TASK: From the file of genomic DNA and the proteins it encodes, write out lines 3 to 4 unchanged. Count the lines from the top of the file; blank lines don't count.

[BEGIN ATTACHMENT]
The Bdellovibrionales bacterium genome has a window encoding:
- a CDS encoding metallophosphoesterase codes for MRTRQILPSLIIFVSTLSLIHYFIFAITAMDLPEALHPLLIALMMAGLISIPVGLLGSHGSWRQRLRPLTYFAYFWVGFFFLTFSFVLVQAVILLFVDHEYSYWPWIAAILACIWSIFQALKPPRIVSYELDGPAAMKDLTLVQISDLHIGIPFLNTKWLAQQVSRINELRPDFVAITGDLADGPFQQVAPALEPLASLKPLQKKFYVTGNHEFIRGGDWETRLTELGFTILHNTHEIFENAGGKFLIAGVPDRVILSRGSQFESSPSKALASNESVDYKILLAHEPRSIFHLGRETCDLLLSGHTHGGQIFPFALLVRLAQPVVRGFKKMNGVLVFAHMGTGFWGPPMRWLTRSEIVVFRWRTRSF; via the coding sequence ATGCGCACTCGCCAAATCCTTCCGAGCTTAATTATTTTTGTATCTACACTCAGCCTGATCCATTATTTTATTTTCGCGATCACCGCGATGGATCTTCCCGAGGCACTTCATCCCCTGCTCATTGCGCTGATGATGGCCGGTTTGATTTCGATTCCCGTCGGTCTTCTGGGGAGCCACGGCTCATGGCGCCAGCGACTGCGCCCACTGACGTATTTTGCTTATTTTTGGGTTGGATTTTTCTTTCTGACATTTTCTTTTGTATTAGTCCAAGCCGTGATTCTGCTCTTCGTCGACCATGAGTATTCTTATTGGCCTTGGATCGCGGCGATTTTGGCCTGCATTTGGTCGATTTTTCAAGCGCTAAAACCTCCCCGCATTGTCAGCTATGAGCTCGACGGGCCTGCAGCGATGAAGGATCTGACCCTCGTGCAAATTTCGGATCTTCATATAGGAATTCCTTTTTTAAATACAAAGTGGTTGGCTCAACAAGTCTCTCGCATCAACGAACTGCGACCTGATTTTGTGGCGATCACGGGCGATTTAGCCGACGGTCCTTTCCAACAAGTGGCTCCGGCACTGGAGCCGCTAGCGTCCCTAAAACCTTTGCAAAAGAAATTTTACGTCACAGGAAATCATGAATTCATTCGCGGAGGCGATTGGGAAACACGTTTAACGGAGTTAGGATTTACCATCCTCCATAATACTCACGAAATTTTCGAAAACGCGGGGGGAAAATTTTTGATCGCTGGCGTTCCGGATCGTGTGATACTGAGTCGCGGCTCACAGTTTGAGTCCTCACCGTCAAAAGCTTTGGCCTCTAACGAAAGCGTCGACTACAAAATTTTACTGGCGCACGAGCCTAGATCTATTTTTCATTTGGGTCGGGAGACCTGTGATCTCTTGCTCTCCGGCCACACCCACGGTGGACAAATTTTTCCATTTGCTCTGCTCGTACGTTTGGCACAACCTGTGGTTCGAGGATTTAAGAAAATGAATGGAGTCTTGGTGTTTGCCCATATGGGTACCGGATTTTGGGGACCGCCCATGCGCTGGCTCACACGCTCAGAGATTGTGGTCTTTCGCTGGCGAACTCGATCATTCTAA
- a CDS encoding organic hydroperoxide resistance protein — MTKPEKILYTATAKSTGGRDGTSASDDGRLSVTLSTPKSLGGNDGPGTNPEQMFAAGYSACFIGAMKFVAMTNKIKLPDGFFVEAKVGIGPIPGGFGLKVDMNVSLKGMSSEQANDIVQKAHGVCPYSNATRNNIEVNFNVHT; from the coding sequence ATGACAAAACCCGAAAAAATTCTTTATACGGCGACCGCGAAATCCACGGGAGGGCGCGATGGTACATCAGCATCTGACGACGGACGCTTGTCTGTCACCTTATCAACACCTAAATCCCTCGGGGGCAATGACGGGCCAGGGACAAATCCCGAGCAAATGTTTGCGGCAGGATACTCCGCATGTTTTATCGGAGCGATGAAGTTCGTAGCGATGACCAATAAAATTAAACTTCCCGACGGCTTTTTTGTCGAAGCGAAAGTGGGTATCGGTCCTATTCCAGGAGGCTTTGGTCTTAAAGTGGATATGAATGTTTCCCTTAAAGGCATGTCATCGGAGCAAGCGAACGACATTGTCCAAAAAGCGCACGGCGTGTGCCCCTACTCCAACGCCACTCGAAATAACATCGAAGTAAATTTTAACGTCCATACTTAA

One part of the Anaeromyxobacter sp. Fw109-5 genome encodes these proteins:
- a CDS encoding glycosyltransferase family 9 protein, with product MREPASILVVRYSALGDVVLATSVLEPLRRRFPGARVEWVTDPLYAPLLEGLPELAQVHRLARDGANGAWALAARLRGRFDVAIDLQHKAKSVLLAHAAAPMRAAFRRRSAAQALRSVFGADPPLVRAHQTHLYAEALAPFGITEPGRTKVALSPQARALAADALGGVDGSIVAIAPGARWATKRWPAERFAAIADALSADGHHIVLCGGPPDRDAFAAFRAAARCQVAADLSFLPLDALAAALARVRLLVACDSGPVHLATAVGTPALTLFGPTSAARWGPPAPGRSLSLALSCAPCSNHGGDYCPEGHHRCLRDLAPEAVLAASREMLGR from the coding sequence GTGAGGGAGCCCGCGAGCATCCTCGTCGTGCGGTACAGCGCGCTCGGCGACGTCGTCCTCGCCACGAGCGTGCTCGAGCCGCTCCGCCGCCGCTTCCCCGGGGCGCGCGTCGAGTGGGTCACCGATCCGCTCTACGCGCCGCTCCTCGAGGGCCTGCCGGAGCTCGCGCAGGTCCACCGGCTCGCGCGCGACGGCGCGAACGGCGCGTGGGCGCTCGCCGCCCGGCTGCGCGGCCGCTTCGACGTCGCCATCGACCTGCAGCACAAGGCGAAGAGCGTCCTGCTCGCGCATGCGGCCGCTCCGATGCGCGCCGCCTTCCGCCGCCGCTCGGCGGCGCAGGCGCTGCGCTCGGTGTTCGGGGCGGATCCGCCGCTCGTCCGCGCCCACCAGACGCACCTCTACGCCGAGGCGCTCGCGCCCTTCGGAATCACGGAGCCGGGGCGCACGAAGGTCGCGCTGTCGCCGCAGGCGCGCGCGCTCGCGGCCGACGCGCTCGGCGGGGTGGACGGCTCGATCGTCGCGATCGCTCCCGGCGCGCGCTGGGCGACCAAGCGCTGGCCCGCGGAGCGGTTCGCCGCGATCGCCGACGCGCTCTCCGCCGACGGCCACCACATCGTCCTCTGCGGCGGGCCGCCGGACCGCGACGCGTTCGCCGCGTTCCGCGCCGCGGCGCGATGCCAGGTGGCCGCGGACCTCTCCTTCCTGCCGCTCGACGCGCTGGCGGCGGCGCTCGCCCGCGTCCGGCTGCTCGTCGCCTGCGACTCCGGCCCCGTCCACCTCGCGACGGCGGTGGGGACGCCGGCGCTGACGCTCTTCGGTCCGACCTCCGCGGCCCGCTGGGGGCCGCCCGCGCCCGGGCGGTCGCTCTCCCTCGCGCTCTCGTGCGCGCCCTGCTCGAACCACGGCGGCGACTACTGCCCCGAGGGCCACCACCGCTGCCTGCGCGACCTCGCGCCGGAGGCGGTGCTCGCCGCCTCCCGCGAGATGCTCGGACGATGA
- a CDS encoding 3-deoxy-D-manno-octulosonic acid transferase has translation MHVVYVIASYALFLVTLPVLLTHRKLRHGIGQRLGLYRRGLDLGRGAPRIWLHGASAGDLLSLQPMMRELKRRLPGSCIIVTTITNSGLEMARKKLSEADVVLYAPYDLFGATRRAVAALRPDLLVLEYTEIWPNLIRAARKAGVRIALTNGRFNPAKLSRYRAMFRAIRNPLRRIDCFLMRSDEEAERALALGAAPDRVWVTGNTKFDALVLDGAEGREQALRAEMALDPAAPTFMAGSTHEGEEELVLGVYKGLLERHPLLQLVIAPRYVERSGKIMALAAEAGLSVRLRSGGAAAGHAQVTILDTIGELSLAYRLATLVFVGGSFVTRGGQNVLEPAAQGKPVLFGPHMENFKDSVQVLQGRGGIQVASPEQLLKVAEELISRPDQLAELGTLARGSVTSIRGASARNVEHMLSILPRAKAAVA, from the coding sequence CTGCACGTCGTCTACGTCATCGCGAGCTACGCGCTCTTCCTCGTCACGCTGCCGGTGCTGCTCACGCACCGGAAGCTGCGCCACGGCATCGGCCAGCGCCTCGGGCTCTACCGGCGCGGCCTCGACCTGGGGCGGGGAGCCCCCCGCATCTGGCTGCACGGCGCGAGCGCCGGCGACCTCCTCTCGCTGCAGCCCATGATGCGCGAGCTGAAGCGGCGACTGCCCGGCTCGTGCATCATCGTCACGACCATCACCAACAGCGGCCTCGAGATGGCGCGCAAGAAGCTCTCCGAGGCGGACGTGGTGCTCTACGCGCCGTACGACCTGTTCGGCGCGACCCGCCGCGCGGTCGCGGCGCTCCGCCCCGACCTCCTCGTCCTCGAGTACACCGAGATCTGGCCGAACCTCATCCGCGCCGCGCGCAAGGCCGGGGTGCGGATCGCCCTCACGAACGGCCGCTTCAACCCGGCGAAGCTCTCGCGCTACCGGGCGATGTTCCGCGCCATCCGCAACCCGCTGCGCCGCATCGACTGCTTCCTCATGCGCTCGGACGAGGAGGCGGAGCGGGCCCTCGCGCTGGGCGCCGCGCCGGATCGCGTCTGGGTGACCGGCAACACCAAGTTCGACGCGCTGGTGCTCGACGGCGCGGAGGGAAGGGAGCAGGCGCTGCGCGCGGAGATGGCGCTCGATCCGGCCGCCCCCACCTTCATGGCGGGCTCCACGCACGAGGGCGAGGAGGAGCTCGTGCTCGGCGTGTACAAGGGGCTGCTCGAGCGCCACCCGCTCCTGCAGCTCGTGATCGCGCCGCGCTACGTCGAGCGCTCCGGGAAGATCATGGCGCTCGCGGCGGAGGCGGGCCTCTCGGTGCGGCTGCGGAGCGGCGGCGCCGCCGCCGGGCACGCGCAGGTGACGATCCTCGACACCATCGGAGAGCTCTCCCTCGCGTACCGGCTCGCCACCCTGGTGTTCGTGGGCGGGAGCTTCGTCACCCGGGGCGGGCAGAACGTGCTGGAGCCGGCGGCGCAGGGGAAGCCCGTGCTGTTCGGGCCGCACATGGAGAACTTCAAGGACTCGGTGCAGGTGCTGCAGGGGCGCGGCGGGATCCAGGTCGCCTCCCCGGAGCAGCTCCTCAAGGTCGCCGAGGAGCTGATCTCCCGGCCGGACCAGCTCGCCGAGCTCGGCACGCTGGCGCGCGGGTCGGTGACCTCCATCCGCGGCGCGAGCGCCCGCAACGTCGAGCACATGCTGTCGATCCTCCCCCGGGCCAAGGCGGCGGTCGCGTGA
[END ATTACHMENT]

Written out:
- a CDS encoding organic hydroperoxide resistance protein — MTKPEKILYTATAKSTGGRDGTSASDDGRLSVTLSTPKSLGGNDGPGTNPEQMFAAGYSACFIGAMKFVAMTNKIKLPDGFFVEAKVGIGPIPGGFGLKVDMNVSLKGMSSEQANDIVQKAHGVCPYSNATRNNIEVNFNVHT; from the coding sequence ATGACAAAACCCGAAAAAATTCTTTATACGGCGACCGCGAAATCCACGGGAGGGCGCGATGGTACATCAGCATCTGACGACGGACGCTTGTCTGTCACCTTATCAACACCTAAATCCCTCGGGGGCAATGACGGGCCAGGGACAAATCCCGAGCAAATGTTTGCGGCAGGATACTCCGCATGTTTTATCGGAGCGATGAAGTTCGTAGCGATGACCAATAAAATTAAACTTCCCGACGGCTTTTTTGTCGAAGCGAAAGTGGGTATCGGTCCTATTCCAGGAGGCTTTGGTCTTAAAGTGGATATGAATGTTTCCCTTAAAGGCATGTCATCGGAGCAAGCGAACGACATTGTCCAAAAAGCGCACGGCGTGTGCCCCTACTCCAACGCCACTCGAAATAACATCGAAGTAAATTTTAACGTCCATACTTAA

One part of the Anaeromyxobacter sp. Fw109-5 genome encodes these proteins: